(GIST OF YOJANA) Indian SARS-CoV-2 Genomics Consortium

(GIST OF YOJANA) Indian SARS-CoV-2 Genomics Consortium


Indian SARS-CoV-2 Genomics Consortium

What is INSACOG?

  • The Indian SARS-CoV-2 Genomics Consortium (INSACOG) is a national multi-agency consortium of Genome Sequencing Laboratories (RGSLs) laboratories established by the Government of India on 30th December 2020. Initially, this consortium had 10 laboratories. Subsequently, the scope of laboratories under INSACOG was expanded and at present, there are 28 laboratories under this Consortium that monitor the genomic variations in SARS-CoV-2.

What is the objective of INSACOG?

  • The SARS-CoV-2 virus, commonly known as Covid-19 virus posed unprecedented public health challenges globally.
  • To fully understand the spread and evolution of the SARS CoV-2 virus, its mutations, and resulting Variants, the need for in-depth sequencing and analysis of the genomic data was felt against this backdrop.
  • INSACOG was established to expand whole-genome sequencing of SARS-CoV-2 virus across the nation, aiding our understanding of how the virus spreads and evolves. Any changes to the genetic code, or mutations in the virus, can be observed based on the analysis and sequencing of samples done in the laboratories under INSACOG.

INSACOG has the following specific objectives:

  • To ascertain the status of Variants of Interest (Vol) and Variants of Concern (VoC) in the country
  • To establish sentinel surveillance and surge surveillance mechanisms for early detection of genomic variants and assist in formulating effective public health response
  • To determine the presence of genomic variants in samples collected during super-spreader events and in areas reporting increasing trend of cases/deaths etc.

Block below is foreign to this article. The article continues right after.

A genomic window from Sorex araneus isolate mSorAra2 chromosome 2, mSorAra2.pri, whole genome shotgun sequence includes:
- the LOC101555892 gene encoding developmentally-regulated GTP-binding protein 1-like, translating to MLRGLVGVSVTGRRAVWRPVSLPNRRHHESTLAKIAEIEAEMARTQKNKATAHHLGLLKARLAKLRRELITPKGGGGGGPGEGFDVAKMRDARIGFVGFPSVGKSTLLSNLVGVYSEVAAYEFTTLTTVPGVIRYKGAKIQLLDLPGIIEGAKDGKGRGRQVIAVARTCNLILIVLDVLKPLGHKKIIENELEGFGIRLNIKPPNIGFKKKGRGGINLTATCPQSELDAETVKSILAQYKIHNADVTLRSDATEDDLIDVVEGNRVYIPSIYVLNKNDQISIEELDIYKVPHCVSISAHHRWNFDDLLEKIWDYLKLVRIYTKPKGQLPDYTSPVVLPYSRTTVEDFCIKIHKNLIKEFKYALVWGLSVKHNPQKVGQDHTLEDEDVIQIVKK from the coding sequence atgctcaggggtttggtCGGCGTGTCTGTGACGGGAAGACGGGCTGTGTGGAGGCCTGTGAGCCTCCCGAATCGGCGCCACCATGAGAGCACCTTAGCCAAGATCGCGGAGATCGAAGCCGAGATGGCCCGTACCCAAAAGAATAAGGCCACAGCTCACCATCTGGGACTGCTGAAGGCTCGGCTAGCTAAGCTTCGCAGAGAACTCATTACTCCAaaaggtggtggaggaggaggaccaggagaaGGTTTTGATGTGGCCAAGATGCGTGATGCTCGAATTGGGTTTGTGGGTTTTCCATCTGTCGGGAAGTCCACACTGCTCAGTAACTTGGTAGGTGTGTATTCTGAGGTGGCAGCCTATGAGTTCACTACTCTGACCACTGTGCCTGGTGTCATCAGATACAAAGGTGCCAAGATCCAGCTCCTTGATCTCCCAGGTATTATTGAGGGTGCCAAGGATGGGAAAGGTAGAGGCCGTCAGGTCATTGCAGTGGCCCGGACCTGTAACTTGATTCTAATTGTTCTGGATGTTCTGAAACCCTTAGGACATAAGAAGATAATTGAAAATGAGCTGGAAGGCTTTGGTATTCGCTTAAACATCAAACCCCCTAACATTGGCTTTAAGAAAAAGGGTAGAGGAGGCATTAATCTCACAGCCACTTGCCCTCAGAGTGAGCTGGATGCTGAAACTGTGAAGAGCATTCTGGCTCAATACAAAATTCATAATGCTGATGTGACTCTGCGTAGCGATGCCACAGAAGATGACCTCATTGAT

When did India start SARS COV-2 viral sequencing?

  • India started sequencing SARS-CoV-2 viral genomes in 2020. Initially, NTV and ICMR sequenced samples of international passengers who arrived in India from the UK,
  • Brazil, or South Africa or transited through these countries, as these countries reported a sudden surge in cases. 
  • RTPCR positive samples from States reporting sudden surges in cases were sequenced on priority. This was further expanded through efforts of the Council of Scientific and Industrial Research (CSIR), Department of Biotechnology (DBT), and National Centre for Disease Control (NCDC), as well as individual Institutions.
  • The initial focus of India was on restricting the spread of global variants of concern in the country - Alpha (B.l.1.7), Beta (B.1.351), and Gamma (P.1), which had high transmissibility.
  • The entry of these variants was carefully tracked by INSACOG. Subsequently, the Delta and Delta Plus variants were also identified based on Whole Genome Sequencing analysis conducted in the INSACOG laboratories.

What is the strategy for SARS CoV-2 surveillance in India?

  • Initially, genomic surveillance was focused on the variants carried by international travellers and their contacts in the community through sequencing 3-5% of the total RTPCR positive samples.
  • Sentinel Surveillance (for all States/UTs/): This is an ongoing surveillance activity across India. Each State/UT has identified sentinel sites (including RT-PCR labs and tertiary health care facilities) from where RT-PCR positive samples are sent for Whole Genome Sequencing.
  • Surge Surveillance (for districts with COVID-19 clusters or those reporting a surge in cases): A representative nos. of samples (as per the sampling strategy finalized by State Surveillance Officer/Central Surveillance Unit) are collected from the districts which show a surge in the number of cases and are sent to RGSLs.

What is the Standard Operating Procedure (SOP) for sending samples to INSACOG laboratories?

  • The Standard operating procedure for sending samples to INSACOG laboratories and subsequent action based on genome sequencing analysis is as follows:
  • The Integrated Disease Surveillance Programme (IDSP) machinery coordinates sample collection and transportation from the districts/sentinel sites to Regional Genome Sequencing Laboratories. The RGSLs are responsible for Genome sequencing and identification of Variants of Concern/Variants of Interest, potential Variants of Interest, and other mutations. Information on Variants of Concern (VOC)/Variants of Interest (VOI) is submitted to Central Surveillance Unit, IDSP for establishing a clinico-epidemiological correlation in coordination with State Surveillance Officers.